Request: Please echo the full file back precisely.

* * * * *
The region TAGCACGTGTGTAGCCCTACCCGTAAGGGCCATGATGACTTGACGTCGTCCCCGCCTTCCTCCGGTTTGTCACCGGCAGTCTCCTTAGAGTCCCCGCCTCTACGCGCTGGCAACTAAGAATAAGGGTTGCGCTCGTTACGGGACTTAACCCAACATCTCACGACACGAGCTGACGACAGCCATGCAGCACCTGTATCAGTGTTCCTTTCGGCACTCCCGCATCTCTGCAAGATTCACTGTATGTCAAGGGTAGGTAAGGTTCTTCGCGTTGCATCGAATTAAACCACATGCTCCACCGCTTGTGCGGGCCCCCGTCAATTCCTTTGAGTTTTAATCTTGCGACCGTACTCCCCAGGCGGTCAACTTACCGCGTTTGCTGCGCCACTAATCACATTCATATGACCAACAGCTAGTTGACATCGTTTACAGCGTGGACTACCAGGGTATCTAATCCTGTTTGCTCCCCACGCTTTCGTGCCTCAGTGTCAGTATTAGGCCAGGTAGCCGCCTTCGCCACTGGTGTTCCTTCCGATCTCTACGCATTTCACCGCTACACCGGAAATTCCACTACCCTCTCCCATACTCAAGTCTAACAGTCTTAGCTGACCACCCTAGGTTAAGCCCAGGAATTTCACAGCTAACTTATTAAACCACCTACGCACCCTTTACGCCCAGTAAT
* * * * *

The region TAGCACGTGTGTAGCCCTACCCGTAAGGGCCATGATGACTTGACGTCGTCCCCGCCTTCCTCCGGTTTGTCACCGGCAGTCTCCTTAGAGTCCCCGCCTCTACGCGCTGGCAACTAAGAATAAGGGTTGCGCTCGTTACGGGACTTAACCCAACATCTCACGACACGAGCTGACGACAGCCATGCAGCACCTGTATCAGTGTTCCTTTCGGCACTCCCGCATCTCTGCAAGATTCACTGTATGTCAAGGGTAGGTAAGGTTCTTCGCGTTGCATCGAATTAAACCACATGCTCCACCGCTTGTGCGGGCCCCCGTCAATTCCTTTGAGTTTTAATCTTGCGACCGTACTCCCCAGGCGGTCAACTTACCGCGTTTGCTGCGCCACTAATCACATTCATATGACCAACAGCTAGTTGACATCGTTTACAGCGTGGACTACCAGGGTATCTAATCCTGTTTGCTCCCCACGCTTTCGTGCCTCAGTGTCAGTATTAGGCCAGGTAGCCGCCTTCGCCACTGGTGTTCCTTCCGATCTCTACGCATTTCACCGCTACACCGGAAATTCCACTACCCTCTCCCATACTCAAGTCTAACAGTCTTAGCTGACCACCCTAGGTTAAGCCCAGGAATTTCACAGCTAACTTATTAAACCACCTACGCACCCTTTACGCCCAGTAAT